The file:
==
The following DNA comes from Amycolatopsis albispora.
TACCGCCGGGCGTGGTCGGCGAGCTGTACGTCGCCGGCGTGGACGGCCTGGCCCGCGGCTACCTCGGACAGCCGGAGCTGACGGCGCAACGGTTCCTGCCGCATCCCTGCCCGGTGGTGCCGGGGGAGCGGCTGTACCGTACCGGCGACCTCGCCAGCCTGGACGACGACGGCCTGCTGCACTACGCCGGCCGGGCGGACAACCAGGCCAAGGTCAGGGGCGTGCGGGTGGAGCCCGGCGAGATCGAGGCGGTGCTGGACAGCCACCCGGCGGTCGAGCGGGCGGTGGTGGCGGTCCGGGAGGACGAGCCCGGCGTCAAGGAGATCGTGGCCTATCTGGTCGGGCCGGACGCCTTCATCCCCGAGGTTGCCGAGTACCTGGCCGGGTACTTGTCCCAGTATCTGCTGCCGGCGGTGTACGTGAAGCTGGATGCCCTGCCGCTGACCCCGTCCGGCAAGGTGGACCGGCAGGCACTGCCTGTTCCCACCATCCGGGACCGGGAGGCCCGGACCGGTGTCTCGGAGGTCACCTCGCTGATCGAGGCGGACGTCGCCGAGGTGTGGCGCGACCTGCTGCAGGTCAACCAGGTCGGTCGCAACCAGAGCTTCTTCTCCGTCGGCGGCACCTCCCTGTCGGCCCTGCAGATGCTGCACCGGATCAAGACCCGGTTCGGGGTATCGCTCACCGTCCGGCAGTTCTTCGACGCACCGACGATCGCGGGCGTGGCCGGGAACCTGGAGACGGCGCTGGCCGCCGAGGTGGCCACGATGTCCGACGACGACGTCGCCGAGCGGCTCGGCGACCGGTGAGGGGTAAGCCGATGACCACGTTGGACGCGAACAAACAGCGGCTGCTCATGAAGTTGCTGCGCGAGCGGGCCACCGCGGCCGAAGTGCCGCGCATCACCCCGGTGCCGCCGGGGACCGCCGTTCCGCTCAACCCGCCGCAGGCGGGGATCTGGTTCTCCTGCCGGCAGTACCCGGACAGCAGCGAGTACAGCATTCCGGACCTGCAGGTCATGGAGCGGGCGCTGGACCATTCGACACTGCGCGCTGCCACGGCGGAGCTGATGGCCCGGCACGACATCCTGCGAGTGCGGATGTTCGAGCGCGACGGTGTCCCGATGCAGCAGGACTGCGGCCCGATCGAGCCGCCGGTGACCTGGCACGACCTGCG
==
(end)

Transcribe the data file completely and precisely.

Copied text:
The following DNA comes from Amycolatopsis albispora.
TACCGCCGGGCGTGGTCGGCGAGCTGTACGTCGCCGGCGTGGACGGCCTGGCCCGCGGCTACCTCGGACAGCCGGAGCTGACGGCGCAACGGTTCCTGCCGCATCCCTGCCCGGTGGTGCCGGGGGAGCGGCTGTACCGTACCGGCGACCTCGCCAGCCTGGACGACGACGGCCTGCTGCACTACGCCGGCCGGGCGGACAACCAGGCCAAGGTCAGGGGCGTGCGGGTGGAGCCCGGCGAGATCGAGGCGGTGCTGGACAGCCACCCGGCGGTCGAGCGGGCGGTGGTGGCGGTCCGGGAGGACGAGCCCGGCGTCAAGGAGATCGTGGCCTATCTGGTCGGGCCGGACGCCTTCATCCCCGAGGTTGCCGAGTACCTGGCCGGGTACTTGTCCCAGTATCTGCTGCCGGCGGTGTACGTGAAGCTGGATGCCCTGCCGCTGACCCCGTCCGGCAAGGTGGACCGGCAGGCACTGCCTGTTCCCACCATCCGGGACCGGGAGGCCCGGACCGGTGTCTCGGAGGTCACCTCGCTGATCGAGGCGGACGTCGCCGAGGTGTGGCGCGACCTGCTGCAGGTCAACCAGGTCGGTCGCAACCAGAGCTTCTTCTCCGTCGGCGGCACCTCCCTGTCGGCCCTGCAGATGCTGCACCGGATCAAGACCCGGTTCGGGGTATCGCTCACCGTCCGGCAGTTCTTCGACGCACCGACGATCGCGGGCGTGGCCGGGAACCTGGAGACGGCGCTGGCCGCCGAGGTGGCCACGATGTCCGACGACGACGTCGCCGAGCGGCTCGGCGACCGGTGAGGGGTAAGCCGATGACCACGTTGGACGCGAACAAACAGCGGCTGCTCATGAAGTTGCTGCGCGAGCGGGCCACCGCGGCCGAAGTGCCGCGCATCACCCCGGTGCCGCCGGGGACCGCCGTTCCGCTCAACCCGCCGCAGGCGGGGATCTGGTTCTCCTGCCGGCAGTACCCGGACAGCAGCGAGTACAGCATTCCGGACCTGCAGGTCATGGAGCGGGCGCTGGACCATTCGACACTGCGCGCTGCCACGGCGGAGCTGATGGCCCGGCACGACATCCTGCGAGTGCGGATGTTCGAGCGCGACGGTGTCCCGATGCAGCAGGACTGCGGCCCGATCGAGCCGCCGGTGACCTGGCACGACCTGCG